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Somewhere back in the different threads was a statement that
'syntax is trivial'. It isn't. I don't think the world is
a better place if everything is expressed in XML syntax, but
bitter experience has shown that in systems where bits on
the wire is all that one can measure across the federated
system for interop, syntax is the one unifying approach that
worked. COM didn't scale. Futile attempts at semantic
unification failed. At the bottom of the stack, unloved and
barely noticed were data objects and markup. They scale.
Having gotten that level of agreement on a single syntax
has been extremely valuable, so perhaps I do believe it
to the extent that it provides a commonality of approach
we've not had before in global systems.
It is ok to tailor to that audience as long as the relationships
are all inward facing, but where there are ecotones and interfaces,
it's a supremely bad idea.
Data objects in the X, operations in the Y and users in the Z.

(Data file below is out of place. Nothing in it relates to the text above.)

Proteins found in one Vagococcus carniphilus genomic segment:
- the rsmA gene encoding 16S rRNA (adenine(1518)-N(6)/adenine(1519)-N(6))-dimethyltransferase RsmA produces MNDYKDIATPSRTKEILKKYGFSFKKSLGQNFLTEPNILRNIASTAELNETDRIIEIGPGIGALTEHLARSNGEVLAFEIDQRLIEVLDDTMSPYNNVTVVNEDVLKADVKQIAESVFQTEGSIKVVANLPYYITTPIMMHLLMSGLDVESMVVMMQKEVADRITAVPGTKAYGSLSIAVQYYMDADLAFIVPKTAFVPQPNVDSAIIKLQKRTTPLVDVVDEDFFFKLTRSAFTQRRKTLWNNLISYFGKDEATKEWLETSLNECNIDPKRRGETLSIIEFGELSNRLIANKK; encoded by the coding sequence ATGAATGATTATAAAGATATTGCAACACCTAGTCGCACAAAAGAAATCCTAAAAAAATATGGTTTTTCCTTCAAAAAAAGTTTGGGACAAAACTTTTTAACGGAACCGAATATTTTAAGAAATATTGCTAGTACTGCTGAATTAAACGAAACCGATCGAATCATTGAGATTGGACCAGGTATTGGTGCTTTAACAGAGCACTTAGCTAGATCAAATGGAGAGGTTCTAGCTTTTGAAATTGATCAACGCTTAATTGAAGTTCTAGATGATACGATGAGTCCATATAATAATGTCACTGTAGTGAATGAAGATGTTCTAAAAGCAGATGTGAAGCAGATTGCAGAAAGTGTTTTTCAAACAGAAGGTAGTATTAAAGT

Change the values for syntax and look at what is actually being
shared. It isn't the compact syntaxes or the binaries. They lost.
They'll lose again.
It isn't that XML can't be improved; I doubt it can be replaced,
at least, not for technical reasons.
From: Bob Foster [mailto:email@example.com]
Bullard, Claude L (Len) wrote:
> Syntax is not trivial.
You seem to be saying that the world would be a better place if
everything were expressed in XML syntax, because we've all learned it. I
don't think so. I would be surprised if you thought so.
If on the other hand, you mean that because notation is important as a
vehicle for thought syntax should be tailored to be appropriate to the
application and the intended audience, then I would heartily agree.
Syntax is not trivial.